After criticism, UVA Board of Visitors reverses course on policy that would limit members' public speech

VIRGINIA — Following outcry that it stifles public debate, the Board of Visitors at the University of Virginia is scrapping their first draft of a code of ethics policy that would have forbidden members from publicly disagreeing with board decisions.

The draft presented at a committee meeting last week said, “Visitors shall publicly support, or at the very least not openly oppose, the Board’s action as a strong, visible consensus facilitates successful extension of policy and strategy.”

Several state legislators spoke out against the clause, with one calling it “undemocratic” in The Washington Post. On Friday, the committee announced it would revise the draft to address First Amendment concerns raised by legislators and others.

UVA spokesman McGregor McCance emphasized that the version presented last week was only a first draft. The full meeting consisted of members going through the language of the text and discussing revisions. McCance said the next draft should be finished this week.

Throughout the meeting, board members agreed it was necessary to come across as one voice to the public.

“I know this is sensitive, but I can tell you that we’re going to hurt ourselves if we don’t have some clear statement on this,” committee chairman John Nau III said at the meeting. “You can’t have five spokesmen. Everybody can express their personal opinions. The problem is that when that’s done in the external marketplace, it becomes construed either as a conflict or the opinion of the board, and that’s what can’t happen.”

The draft also prevents board members from requesting information on their own from the university, instead insisting they go through a committee head.

Without a prompt, several members defended that they weren’t taking away anyone’s rights and that it shouldn’t be seen as a penalty.

“It’s not to restrict information, it’s to be more efficient,” Nau said.

Andrew Elliott, managing editor of the student newspaper, The Daily Cavalier, said “any decision meant to lessen public discourse is inherently bad.” He said he thinks the policy may have come from board members who supported a tuition increase that was publicly criticized by other members.

That discussion has been beneficial to the community,” Elliott said. “People want to hear that debate played out.”

Former UVA President Robert O’Neil, now a senior fellow at the Association for Governing Boards, said the policy has “a slightly sharper edge” than he thinks the drafters may have intended. He said he can see how it can be interpreted as censoring members to ensure board unity.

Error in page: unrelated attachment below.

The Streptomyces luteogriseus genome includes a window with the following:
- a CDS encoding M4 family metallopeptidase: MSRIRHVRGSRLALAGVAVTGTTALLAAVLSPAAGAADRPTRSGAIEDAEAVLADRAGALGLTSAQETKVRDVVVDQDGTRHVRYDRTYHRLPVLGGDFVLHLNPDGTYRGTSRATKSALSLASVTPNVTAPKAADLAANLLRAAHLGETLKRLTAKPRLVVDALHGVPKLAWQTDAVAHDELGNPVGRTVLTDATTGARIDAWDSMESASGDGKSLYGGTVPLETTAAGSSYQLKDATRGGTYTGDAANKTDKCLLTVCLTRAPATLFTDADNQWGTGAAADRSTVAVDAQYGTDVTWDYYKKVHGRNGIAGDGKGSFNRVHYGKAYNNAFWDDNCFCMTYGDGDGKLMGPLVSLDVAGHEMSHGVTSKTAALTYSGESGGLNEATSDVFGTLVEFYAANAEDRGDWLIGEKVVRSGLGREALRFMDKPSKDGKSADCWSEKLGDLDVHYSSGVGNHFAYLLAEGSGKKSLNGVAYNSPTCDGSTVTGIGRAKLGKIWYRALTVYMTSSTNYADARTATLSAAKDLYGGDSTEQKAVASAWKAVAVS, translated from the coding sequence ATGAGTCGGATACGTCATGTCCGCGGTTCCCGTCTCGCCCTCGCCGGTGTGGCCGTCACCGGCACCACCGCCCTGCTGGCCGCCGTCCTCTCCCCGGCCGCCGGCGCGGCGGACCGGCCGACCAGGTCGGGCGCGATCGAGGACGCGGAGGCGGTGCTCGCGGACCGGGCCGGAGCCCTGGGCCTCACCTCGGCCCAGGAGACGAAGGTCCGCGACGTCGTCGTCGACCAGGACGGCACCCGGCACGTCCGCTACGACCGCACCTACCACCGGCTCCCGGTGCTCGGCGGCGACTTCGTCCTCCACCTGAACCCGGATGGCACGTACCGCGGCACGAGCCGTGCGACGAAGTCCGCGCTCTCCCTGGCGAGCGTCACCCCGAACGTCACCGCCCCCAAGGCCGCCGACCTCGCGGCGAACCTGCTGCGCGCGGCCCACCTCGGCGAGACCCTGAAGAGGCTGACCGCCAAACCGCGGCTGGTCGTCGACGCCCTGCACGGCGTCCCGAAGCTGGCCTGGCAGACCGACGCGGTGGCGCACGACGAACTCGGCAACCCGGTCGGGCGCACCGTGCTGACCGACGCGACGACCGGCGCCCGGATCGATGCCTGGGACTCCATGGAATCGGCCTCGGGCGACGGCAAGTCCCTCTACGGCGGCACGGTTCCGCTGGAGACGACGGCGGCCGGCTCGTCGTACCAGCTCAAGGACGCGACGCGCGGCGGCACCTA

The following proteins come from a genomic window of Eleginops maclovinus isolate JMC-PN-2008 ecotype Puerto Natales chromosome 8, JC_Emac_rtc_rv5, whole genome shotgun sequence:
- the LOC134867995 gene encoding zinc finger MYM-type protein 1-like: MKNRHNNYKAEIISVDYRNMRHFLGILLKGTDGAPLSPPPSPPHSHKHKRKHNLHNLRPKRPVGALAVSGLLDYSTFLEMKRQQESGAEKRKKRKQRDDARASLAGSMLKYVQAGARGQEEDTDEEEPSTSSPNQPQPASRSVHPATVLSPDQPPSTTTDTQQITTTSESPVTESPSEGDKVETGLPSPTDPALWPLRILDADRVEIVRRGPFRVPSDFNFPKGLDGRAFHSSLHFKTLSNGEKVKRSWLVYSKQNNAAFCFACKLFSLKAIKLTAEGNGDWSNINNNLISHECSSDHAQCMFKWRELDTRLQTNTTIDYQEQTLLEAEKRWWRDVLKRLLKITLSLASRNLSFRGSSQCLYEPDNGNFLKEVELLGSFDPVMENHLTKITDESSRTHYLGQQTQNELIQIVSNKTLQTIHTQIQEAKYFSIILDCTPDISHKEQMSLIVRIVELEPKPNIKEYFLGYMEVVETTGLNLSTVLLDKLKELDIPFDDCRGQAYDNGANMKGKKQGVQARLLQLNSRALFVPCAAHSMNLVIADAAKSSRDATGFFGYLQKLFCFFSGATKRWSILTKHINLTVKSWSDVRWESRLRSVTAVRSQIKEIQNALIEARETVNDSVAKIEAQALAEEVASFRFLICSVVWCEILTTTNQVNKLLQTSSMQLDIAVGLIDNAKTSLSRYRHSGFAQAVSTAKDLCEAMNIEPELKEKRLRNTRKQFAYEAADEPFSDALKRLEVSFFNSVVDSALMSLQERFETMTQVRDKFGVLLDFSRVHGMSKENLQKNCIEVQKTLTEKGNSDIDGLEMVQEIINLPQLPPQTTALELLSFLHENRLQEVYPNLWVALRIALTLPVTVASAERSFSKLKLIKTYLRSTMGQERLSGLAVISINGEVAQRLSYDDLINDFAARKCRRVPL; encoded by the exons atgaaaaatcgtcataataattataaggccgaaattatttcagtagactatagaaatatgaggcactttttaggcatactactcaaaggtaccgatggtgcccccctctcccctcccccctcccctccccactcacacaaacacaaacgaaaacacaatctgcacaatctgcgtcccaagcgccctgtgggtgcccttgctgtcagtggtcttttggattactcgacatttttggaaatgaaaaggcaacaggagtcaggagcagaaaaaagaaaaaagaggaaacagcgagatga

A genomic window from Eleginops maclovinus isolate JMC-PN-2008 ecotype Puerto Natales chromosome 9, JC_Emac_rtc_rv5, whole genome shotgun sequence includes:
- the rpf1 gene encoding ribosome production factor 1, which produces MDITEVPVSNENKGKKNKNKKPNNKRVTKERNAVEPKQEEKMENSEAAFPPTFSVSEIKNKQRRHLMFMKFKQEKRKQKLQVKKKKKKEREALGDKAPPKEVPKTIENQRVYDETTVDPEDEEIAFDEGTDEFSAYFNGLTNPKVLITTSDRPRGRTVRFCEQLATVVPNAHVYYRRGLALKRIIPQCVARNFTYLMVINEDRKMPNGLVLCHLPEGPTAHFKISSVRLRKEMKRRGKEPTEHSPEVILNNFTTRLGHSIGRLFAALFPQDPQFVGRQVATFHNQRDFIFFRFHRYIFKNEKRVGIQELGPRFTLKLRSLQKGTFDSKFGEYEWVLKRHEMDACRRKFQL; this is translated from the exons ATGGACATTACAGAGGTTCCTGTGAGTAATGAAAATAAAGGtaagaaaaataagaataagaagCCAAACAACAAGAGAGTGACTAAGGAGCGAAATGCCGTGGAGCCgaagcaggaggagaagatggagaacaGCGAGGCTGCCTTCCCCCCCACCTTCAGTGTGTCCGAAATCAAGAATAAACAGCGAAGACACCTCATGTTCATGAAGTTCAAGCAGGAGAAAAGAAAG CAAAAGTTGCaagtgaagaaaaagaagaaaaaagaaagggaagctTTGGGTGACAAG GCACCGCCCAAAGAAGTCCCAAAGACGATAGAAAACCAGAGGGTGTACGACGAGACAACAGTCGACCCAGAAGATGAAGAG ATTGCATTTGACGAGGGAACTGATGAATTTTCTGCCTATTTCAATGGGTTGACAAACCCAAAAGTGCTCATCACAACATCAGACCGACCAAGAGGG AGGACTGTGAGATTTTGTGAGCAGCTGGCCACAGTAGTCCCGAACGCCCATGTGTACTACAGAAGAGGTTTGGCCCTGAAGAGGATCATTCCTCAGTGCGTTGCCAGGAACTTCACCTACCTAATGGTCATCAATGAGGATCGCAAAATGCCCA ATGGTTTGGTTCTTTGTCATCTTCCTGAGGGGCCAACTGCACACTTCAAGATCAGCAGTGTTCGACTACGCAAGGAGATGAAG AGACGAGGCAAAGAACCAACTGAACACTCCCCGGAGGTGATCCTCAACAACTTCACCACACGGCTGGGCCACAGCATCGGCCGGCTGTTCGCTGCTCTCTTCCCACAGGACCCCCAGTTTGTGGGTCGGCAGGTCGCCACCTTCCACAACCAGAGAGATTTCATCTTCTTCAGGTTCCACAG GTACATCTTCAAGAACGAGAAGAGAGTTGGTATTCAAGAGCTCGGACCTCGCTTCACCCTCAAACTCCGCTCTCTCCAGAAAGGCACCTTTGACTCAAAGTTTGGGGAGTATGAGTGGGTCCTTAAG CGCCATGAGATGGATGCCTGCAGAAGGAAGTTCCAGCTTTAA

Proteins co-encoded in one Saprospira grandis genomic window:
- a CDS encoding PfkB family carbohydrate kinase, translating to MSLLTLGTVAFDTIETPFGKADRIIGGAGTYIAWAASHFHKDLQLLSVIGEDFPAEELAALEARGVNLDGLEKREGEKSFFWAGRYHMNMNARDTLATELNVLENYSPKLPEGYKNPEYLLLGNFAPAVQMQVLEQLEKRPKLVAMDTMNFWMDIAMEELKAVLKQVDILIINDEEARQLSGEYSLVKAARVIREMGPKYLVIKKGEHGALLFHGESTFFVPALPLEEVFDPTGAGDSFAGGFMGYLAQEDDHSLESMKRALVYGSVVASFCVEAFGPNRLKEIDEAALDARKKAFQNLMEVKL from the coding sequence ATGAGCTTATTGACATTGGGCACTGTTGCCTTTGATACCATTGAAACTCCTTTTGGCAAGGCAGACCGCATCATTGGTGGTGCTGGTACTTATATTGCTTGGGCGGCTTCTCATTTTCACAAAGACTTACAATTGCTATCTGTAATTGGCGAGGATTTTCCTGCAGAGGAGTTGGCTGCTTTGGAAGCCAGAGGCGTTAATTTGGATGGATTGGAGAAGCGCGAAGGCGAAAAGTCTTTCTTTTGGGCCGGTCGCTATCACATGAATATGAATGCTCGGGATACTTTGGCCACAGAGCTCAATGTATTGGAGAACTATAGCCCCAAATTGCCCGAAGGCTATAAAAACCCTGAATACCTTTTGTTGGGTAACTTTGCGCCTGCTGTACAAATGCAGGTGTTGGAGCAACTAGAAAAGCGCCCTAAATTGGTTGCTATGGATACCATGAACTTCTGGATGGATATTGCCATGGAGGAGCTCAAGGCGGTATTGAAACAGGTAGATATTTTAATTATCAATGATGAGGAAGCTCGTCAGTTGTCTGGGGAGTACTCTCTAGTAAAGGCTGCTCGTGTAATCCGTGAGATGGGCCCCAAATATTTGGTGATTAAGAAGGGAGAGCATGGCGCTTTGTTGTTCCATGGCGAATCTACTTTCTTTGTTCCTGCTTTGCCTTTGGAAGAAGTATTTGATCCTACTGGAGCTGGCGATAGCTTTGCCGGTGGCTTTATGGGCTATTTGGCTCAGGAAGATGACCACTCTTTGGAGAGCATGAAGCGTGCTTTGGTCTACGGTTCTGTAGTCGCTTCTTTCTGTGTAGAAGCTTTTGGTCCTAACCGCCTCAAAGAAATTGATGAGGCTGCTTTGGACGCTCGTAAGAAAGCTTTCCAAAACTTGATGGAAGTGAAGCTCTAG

“I hope the token is a commitment to consensus rather than a suppression of individual differences, but that may be overly optimistic,” O’Neil said.

Megan Rhyne, executive director of the Virginia Coalition for Open Government said she was concerned about the First Amendment implications of the policy.

“It’s disappointing that UVA wants to promote unanimity and one voice more than they want to embrace debate, as if democracy was this neat tidy package that had everybody in a kumbaya moment and that’s just not how it works,” Rhyne said.

Board member Helen Dragas, who is not on the committee that drafted the policy, called it “unconstitutional” and said she worries about other freedoms it risks at universities.

“Efforts to promote collaboration are one thing, but to suggest that we should agree to shut the door on a free and open exchange of information and ideas — particularly at an institution of higher learning — is something else altogether,” she said in an email. “Virginia Senator Creigh Deeds has called it undemocratic. I call it a frightening slippery slope and a serious threat to offering the affordable, excellent education that is the fundamental purpose of public higher education.”

State Sen. J. Chapman “Chap” Petersen, D-Fairfax. called the policy “ridiculous.”

“(Board members) represent the public, they represent the taxpayer,” he said. “If they agree or disagree with a board decision, not only do they have a right, but they have a duty to express that. If they want to express that to the media or an alumni association or a public official — so what? That’s the whole purpose of the board.”

He said dissent is necessary in legislative-like bodies, including the Board of Visitors.

“Why is dissent a good thing? — Why is freedom a good thing? Why is the First Amendment a good thing? Why is America a good thing?” Petersen said. “I don’t know why, it’s just how we do things. “

McCance said the draft has led to “a healthy and vigorous public discussion of the issue.”

The revised policy will be presented to the full board to vote on in September.

Contact Kass by email or at (703) 807-1904 ext. 126.